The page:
Mobile and wireless computing
Mobile and wireless computing
Remote federal users let their fingers do the working
By Richard W. Walker
Defense Secretary William Cohen has gone wireless.
Cohen and several aides recently picked up new Palm VII wireless handheld computers for use as connected personal information managers and for e-mail, said John Inkley, federal sales manager for Palm Computing Inc., a subsidiary of 3Com Corp. of Santa Clara, Calif.
'The fact that he could be anywhere in the U.S. and get a wireless e-mail is pretty cool,' Inkley said.
The Defense secretary has jumped on the bandwagon early. The Palm VII is available only in the New York area; 3Com doesn't expect to complete its nationwide rollout until early October.
Cohen's alacrity in adopting wireless handheld computing reflects a groundswell of mobile computing in the federal government.
Another sign of the times is the General Services Administration's fledgling Office Anywhere program.
Just now getting staffed and cranked up for business, Office Anywhere is a GSA division that will focus on providing remote-access systems to the growing federal mobile work force.
The mission of Office Anywhere is 'to market mobile computing to the federal government and use the contract vehicles that already exist within the Federal Technology Service, Federal Supply Service and Public Buildings Service to provide the products and services,' chief operations officer Wanda Smith said.
An assortment of factors is driving the upsurge in mobile computing:
The rising popularity of notebook computing and declining prices for notebooks
The emergence of new remote-access and wireless technologies
Shifts in work patterns to such things as telecommuting and flexible schedules.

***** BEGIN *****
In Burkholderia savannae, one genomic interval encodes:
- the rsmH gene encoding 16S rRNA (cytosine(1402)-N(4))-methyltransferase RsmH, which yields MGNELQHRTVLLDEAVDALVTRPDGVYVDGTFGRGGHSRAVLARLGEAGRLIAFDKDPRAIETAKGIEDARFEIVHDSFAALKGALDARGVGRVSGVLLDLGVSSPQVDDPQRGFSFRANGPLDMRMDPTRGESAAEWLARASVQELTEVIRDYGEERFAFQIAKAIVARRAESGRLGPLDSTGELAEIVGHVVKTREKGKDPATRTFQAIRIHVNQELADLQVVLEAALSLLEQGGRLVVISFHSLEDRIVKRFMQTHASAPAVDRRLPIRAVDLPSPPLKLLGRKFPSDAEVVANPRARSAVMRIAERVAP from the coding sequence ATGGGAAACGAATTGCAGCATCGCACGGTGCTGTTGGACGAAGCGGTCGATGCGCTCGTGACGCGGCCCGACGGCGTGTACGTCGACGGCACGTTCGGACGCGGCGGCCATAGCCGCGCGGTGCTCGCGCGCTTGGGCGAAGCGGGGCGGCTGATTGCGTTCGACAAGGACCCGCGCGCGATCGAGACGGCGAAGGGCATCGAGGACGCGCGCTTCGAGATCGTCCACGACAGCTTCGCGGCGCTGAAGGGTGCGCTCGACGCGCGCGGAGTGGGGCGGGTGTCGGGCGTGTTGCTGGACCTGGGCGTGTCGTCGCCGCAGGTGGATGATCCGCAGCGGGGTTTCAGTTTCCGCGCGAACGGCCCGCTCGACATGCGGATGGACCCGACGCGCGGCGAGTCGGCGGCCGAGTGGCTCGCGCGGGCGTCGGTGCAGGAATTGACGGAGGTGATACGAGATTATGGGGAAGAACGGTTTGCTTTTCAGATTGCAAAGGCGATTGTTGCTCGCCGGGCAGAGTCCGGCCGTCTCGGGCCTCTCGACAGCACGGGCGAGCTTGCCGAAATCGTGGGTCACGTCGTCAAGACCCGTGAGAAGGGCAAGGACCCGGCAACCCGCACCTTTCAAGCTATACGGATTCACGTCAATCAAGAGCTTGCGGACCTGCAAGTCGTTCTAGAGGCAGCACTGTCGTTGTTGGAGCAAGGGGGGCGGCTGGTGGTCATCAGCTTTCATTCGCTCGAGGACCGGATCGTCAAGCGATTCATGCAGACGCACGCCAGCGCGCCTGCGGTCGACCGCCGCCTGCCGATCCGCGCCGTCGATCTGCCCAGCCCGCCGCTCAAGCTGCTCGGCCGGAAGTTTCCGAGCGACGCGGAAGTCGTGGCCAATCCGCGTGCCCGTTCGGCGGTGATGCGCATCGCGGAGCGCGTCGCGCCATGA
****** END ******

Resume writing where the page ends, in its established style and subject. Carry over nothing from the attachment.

'The workplace is changing,' Smith said. 'The new wave is to do your job where you have to do it'on the road, in a hotel, from home. People aren't working 9 to 5 anymore, so they want to be able to access that enterprise, that data, that e-mail and those files anytime, anywhere. Otherwise, they're not productive.'
As a result, agencies must get ready to provide for the information technology needs of mobile workers.
'I tell agencies that I don't think it's a question of whether we're going to do it,' Smith said. 'We're going to have to do it.'
Is the enterprise prepared? That's a key question for Smith.
'We have to start thinking about how we structure our enterprise,' she said. 'As we develop applications, we have to start thinking about the remote worker and how they're going to be accessing data.'Everybody in the pool?
Smith gave an example: To access an enterprise, users typically go through a modem pool, and it can handle only a limited number of remote-access users. 'You can't just all of a sudden decide that another 100 [users] can work from the road and give them a modem,' she said.
There will be a host of other vexing considerations, such as whether and how to replace desktop PCs.
'We have mobility, but we're still tethered to our stationary desktops,' Smith said. 'I don't think that's going to last. So you have to decide: Do you need a full-size desktop PC or can you go with something like a ThinkPad [from IBM Corp.]? Or do you want your full-blown desktop and [also] go with something like the little Libretto [from Toshiba America Information Systems Inc.]?'